How to set up an entrepreneur bond

Eighteen months ago, we decided to develop Hotel Chocolat’s St Lucia plantation and open more stores here and abroad – all at the same time. But we realised that it would take quite a bit of investment to pull it off. 

So we thought we’d do something with our customers – after all, it’s nicer to pay
out interest to your customers than to a big bank, right?

In the twenties, businesses launched “fan bonds”, where a company raised cash from its customers. Our take on the idea was that the return would be paid entirely in chocolates.

We realised quickly that we had an in-built mechanic for this: our Chocolate Tasting Club, which we launched in 1997. Every month, our chocolatiers come up with a new set of chocolates, which we send to customers for them to score and assess. With 100,000 active Chocolate Tasting Club paying members, it was a perfect platform for the chocolate bond.

To test the waters, we wrote letters to these members, asking whether they’d be interested in participating. The strong response convinced us to go ahead. 

Because the scheme would be about getting people to invest, it needed to be regulated by the FSA. The legal side needed to be covered, too, so we engaged BDO, the accountancy firm, and a law firm called Memery Crystal. Our advisers were enthusiastic – they saw straight away that we already had some of the key building blocks to making this thing work.

We wrote a 30-page prospectus, which included full details of what we wanted to use the money for. This is very important; if you’re asking your customers for money, they’ll want to know why. 

We also wrote the invitation document, talking about our plans in St Lucia and
how we wanted to expand our retail chain. 

We put a lot of effort into the communication – investors want the full story and the full financial background. We only targeted members of our Chocolate Tasting Club, as they were already spending money on the boxes. Here was a way that they could roll
up what they were going to spend anyway, and receive their chocolate-tasting boxes for free.

We knew that this would be PR-able, so we hired financial PR specialist Citigate. They spread the word about us wanting to raise between £2m and £5m from our customers to fund our development, and that we’d pay the interest back in chocolate.

The coverage was invaluable. We were inundated with stories: CNN, Bloomberg TV, the New York Times, the Washington Post, Le Monde – the story was published all across the world. 

We offered two bonds: a £2,000 bond and a £4,000 bond. The former entitles you to a chocolate-tasting box every other month – six selections per annum. The £4,000 bond gives a slightly higher return of 13 selections a year.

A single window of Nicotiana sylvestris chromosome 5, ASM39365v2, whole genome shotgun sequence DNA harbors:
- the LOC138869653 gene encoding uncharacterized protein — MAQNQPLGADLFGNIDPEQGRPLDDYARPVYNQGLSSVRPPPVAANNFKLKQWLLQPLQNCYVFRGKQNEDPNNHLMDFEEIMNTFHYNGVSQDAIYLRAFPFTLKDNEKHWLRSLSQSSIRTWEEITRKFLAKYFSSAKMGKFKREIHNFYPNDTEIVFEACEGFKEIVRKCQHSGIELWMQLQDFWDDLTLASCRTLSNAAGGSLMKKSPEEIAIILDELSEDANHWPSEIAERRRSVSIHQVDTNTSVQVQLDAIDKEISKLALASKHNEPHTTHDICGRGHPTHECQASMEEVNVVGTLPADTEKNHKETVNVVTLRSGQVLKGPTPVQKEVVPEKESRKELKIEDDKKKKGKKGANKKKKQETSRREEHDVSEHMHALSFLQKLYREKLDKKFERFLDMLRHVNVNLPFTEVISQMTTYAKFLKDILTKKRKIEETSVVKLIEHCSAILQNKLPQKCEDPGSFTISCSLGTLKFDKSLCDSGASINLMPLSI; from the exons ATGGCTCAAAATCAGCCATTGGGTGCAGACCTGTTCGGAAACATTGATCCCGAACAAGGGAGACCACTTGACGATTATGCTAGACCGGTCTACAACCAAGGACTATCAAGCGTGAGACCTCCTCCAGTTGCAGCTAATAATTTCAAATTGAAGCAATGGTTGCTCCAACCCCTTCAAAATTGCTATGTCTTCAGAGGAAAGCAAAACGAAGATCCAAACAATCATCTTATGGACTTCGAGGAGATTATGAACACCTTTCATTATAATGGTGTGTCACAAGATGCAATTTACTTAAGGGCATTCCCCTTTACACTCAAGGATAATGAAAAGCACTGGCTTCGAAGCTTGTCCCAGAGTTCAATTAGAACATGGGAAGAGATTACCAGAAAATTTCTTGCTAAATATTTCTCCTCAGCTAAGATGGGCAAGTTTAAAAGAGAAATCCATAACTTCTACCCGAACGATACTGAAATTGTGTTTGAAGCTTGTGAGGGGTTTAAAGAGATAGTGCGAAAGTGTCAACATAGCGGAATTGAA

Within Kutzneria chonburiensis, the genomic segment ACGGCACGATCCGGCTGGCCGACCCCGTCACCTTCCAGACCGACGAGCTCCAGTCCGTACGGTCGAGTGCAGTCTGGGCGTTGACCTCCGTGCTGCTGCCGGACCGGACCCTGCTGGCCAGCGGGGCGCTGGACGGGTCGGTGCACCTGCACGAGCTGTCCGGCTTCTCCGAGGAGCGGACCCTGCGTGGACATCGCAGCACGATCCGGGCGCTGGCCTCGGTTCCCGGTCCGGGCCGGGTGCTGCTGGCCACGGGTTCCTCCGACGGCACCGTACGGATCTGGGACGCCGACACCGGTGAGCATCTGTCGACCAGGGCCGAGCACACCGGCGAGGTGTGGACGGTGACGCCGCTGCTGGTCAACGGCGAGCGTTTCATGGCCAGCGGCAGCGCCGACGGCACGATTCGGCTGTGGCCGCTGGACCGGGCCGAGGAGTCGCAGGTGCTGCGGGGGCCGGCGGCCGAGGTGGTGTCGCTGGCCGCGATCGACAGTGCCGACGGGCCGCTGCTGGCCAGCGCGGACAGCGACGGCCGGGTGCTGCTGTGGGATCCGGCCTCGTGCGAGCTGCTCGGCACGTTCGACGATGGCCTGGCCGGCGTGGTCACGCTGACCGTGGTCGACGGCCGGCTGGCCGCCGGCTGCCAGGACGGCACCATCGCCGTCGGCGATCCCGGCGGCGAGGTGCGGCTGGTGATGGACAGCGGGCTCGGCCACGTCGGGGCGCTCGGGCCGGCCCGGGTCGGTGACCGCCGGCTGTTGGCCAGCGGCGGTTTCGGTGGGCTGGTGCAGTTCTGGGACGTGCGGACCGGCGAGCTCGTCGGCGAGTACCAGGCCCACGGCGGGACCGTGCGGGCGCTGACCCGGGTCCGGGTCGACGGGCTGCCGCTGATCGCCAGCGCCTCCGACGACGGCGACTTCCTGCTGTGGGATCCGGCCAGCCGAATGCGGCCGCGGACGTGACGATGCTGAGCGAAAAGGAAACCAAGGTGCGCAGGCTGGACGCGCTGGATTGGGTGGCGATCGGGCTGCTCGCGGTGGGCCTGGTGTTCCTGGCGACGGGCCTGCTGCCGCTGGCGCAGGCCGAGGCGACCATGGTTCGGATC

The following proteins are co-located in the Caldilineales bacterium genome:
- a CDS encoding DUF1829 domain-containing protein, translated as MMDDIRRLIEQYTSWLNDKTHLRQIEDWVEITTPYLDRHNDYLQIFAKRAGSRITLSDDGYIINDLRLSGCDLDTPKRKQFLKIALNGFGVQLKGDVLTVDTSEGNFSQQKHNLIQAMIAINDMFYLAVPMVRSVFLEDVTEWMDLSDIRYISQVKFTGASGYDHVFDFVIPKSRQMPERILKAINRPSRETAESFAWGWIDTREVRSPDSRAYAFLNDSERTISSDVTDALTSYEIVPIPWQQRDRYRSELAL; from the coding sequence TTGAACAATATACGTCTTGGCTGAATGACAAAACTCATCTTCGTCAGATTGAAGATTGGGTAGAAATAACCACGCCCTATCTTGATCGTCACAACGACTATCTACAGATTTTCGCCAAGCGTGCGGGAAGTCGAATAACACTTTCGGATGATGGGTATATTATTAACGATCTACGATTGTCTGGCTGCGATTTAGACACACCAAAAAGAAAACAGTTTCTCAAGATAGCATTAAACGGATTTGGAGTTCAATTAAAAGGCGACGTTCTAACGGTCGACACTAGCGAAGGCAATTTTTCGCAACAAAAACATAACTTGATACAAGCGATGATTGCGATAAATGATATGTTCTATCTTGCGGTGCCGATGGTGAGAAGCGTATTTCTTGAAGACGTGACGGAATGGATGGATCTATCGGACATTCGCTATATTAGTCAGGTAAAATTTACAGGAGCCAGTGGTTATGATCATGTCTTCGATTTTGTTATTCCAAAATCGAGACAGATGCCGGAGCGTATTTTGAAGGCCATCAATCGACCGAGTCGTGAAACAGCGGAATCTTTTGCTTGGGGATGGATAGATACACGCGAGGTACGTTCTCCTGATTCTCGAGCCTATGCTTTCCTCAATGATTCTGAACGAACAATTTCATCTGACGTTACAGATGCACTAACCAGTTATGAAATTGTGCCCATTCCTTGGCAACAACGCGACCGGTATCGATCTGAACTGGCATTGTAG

If you value it based on the retail value of the chocolates, the £4,000 bond gives you a gross rate of return of 7.88 per cent – a higher rate than you’d get from depositing your money in a bank. It’s win-win all round.

From idea to launch, the process took six months, so it was relatively quick. We were surprised by the strong uptake from the invitation letter. We signed up around 1,500 bondholders, raising £3.7m, which was at the top end of our expectations.

The bonds last for three years – so they’ll mature in 2013. Then, bondholders can either elect to have all the money repaid, or they can leave the bond as it is and continue to receive chocolate returns. So effectively, they’re inflation-proofed. 

The cost to the business is made up of two things: first, the actual cost of the products; then the opportunity cost of foregoing the spend the customers would make otherwise. We also spent £50,000 on our advisers’ fees – not insignificant.

It’s important to understand that we didn’t do this to find the cheapest way of getting development capital – it isn’t. You have to look at it holistically. It’s got to be a fair deal for both you and your customers.

The key to making it work is to have a very close connection to your customers. If you’ve got a model where you’re selling through a third party, then they have the connection with the customers, not you. That would make it tougher.

Your brand also has to have a reputation for integrity and straightforwardness, so that your customers know they can trust you.  

It’s been a great experience for us, and the money is working hard. We’ve already made some big investments: opening a restaurant and hotel on our plantation in St Lucia; commencing the construction of our chocolate factory; and opening stores in the UK and US.

Angus Thirlwell is founder and CEO of Hotel Chocolat.

Interview by Jason Hesse.

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